NGD: Epiphone Ltd. Ed. JLH 100th Anniversary Zephyr Outfit

Discussion in 'Other Cool Guitars' started by RomanS, Jan 3, 2019.

  1. RomanS

    RomanS Gretschie

    May 26, 2010
    Vienna, Austria
    Some of you may remember that I did a NGD thread less than a month ago:

    Well, when it rains, it pours - I just got another guitar a couple of days ago - the

    Epiphone Limited Edition John Lee Hooker 100th Anniversary Outfit (quite a mouthful, huh?)


    This model was announced in June or July 2018 - and while I do like JLH, I'm not like a huge fan - but some of the specs on this models made it really interesting to me (a thinbodied "real" hollowbody - no center block - that doesn't look too upscale "jazzy"); limited to 1000 worldwide (mine is #781, if I interpret the serial number correctly). Looked around for shops that might get them, and pre-ordered some time in Aug. or Sept. - they said they'd start shipping in early Oct. - well, Oct. became Nov., then Dec., still no official date; that's when I ran across the G3140, and bought it, because it was from a local guy and had a great proce. Of course, 2 weeks later I get a mail from the store I pre-ordered the Epi from that it has arrived, and they's ship if right after Christmas...

    Well, it's here now, have been playing it for a few days - here are some observations:
    - Really nicely made, no finish flaws (well, maybe a teeny tiny one at the end of the neck, but really not noticeable unless you are looking from a very close distance).
    - On the Epi page they call the neck profile a "Vintage C" - but it is more of a soft V, that slowly starts morphing into a C somewhere above the 7th fret; BTW, the neck has a comfortable chunky thickness, 22 mm (.866") at the first fret - not as fat as my favorite Tele (1" thickness all the way), but not as thin as that G3140 (20 mm - .787"); and unlike JLH's vintage 1961 Zephyr, it has a 24.75" scale, not a 25.5". It is 1-11/16" wide at the nut - I personally like 1-3/4" best, but that's rare, and I can manage the slightly narrower width if the thickness is there...


    BTW, as you can see, the headstock is not glued on (as it usually is with Epiphones and other guitars in this price range) - it is made from two solid strips of mahogany, and a thin maple one. As a Tele player who tends to make fun of Les Pauls for their common headstock breaks, I hope the maple strip will make the transitions somewhat more solid...

    - Rather lightweight - 3.1 kg / 6.8 lbs.
    - For some weird reason, it came set up with a really low shredder-like action, that made the strings buzz with my heavy-handed style - raised it, and it works now; I still have to change those thin strings (9 or 10s, not sure) to 11s at least; also, the bridge is compensated for a wound G, but it came with a string set with a plain G...
    - Hardware has a matte-rough nickel finish; makes it look "vintage" but not in an overly cheesy "relic" way, like it!
    - Both E strings run outside of the poles of the bridge pickup (the high E more so than the low E) - probably because the string spread at the bridge is 54 mm instead of the typical 52 mm of a TOM; didn't notice any fall-off in volume, though.


    - The case is covered in a really cheap looking medium grey faux leather - I guess that's period-correct, as I have seen speaker cabs, car seats, furniture, etc. from the 50/60s with similar covering.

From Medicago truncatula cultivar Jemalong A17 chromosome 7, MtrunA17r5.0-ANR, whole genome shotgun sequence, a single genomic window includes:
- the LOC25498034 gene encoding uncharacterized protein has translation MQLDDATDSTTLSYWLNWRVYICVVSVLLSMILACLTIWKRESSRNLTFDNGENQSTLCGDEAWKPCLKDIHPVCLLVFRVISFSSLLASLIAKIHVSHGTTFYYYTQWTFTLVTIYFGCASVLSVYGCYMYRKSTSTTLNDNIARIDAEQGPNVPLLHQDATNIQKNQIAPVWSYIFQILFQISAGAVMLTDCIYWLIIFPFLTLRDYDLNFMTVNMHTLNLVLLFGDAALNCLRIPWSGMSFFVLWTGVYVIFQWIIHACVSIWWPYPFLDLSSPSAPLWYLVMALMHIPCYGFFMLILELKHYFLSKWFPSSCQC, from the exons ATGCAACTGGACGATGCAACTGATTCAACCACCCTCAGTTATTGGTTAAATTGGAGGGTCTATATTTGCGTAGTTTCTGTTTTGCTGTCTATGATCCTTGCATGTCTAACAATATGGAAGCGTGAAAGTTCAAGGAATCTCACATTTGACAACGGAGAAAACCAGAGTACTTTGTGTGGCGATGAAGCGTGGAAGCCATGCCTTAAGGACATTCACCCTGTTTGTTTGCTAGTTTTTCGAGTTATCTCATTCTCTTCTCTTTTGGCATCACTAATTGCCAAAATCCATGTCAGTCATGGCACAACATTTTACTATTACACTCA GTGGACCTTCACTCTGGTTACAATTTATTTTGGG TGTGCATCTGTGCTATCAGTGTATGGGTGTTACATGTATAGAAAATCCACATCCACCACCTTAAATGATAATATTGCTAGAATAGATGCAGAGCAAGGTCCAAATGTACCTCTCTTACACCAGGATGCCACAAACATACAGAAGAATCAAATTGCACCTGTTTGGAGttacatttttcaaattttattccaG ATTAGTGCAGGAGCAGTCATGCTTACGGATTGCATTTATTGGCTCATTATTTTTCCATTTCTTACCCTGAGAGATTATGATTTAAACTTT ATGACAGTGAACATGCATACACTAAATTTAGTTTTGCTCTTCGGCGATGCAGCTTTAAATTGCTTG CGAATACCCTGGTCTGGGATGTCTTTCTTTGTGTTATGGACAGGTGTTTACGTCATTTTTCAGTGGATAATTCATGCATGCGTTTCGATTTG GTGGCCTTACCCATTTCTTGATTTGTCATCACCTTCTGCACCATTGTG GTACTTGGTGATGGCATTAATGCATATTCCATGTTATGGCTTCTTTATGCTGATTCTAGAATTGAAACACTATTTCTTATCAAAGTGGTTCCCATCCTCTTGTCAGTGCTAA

- It came with a COA with a pic of JLH, and the cheesiest/flimsiest guitar strap I have ever seen - I hope that this is a nod to tradition, because otherwise it's a joke... The strap is made from a really thin and stretchy plastic, I'd be afraid to use it on stage, because it might tear any minute. It had a shoelace attached at one end, like you're supposed to mount it at the headstock, acoustic style - but the guitar has two strap buttons... Also, the strap is really long - even at its shortest setting, the guitar hangs below my waist (and I'm onl 6 ft tall...)
    Last edited: Jan 3, 2019
    hcsterg, Mellowcat, gtttrrr and 4 others like this.
  2. Beardog

    Beardog Synchromatic

    Apr 15, 2018
    Nova Scotia
    Well thats a looker, congrats
  3. BuddieGreen

    BuddieGreen Gretschie

    Sep 3, 2018
    indiana usa
    congrats! can never have "to many" NGD's
  4. RomanS

    RomanS Gretschie

    May 26, 2010
    Vienna, Austria
    Now for the most important part: How does it sound?

    Unplugged it has a relativey loud sound, perfectly enough for practicing without an amp; not as much bass as my full-depth Loar LH300, but not as dull, cardboard-box like as the Godin 5th Ave one of my bandmates owns, either...

    Plugged in:
    I have only been able to play it at apartment friendly levels yet (and only clean - I rarely ever use more than a bit of low gain OD).
    And I have to preface this by saying that I usually hate humbuckers (and that includes Filtertrons...) - I hate the dull, thuddy attack that HB-equipped guitars have on the low E and A strings; my favorite pickups are Dynasonics, Tele bridge pickups, and Strat neck pickups, and I like Danelectro lipsticks, Charlie Christians, and HiloTrons; P90s work for me if they are not wound too hot.
    No matter whether it was an SG, an Epi Sheraton, some Ibanez semi-acoustic, or a HB-equipped Tele that I owned - I never liked the lack of snap and twang on the low strings, sold all of those; didn't care for the Filtertrons in a friend's Black Falcon, and those in a Cabronita I had, either, for the same reason; I have never played a guitar with mini-humbuckers before, though!

    That said, I was pleasantly surprised by these pickups on the Epi:
    The neck pickup is not dull at all - not a blanket-over-the-amp jazz tone, but a full round, sweet tone - very useable for Western Swing or Jump Blues stuff.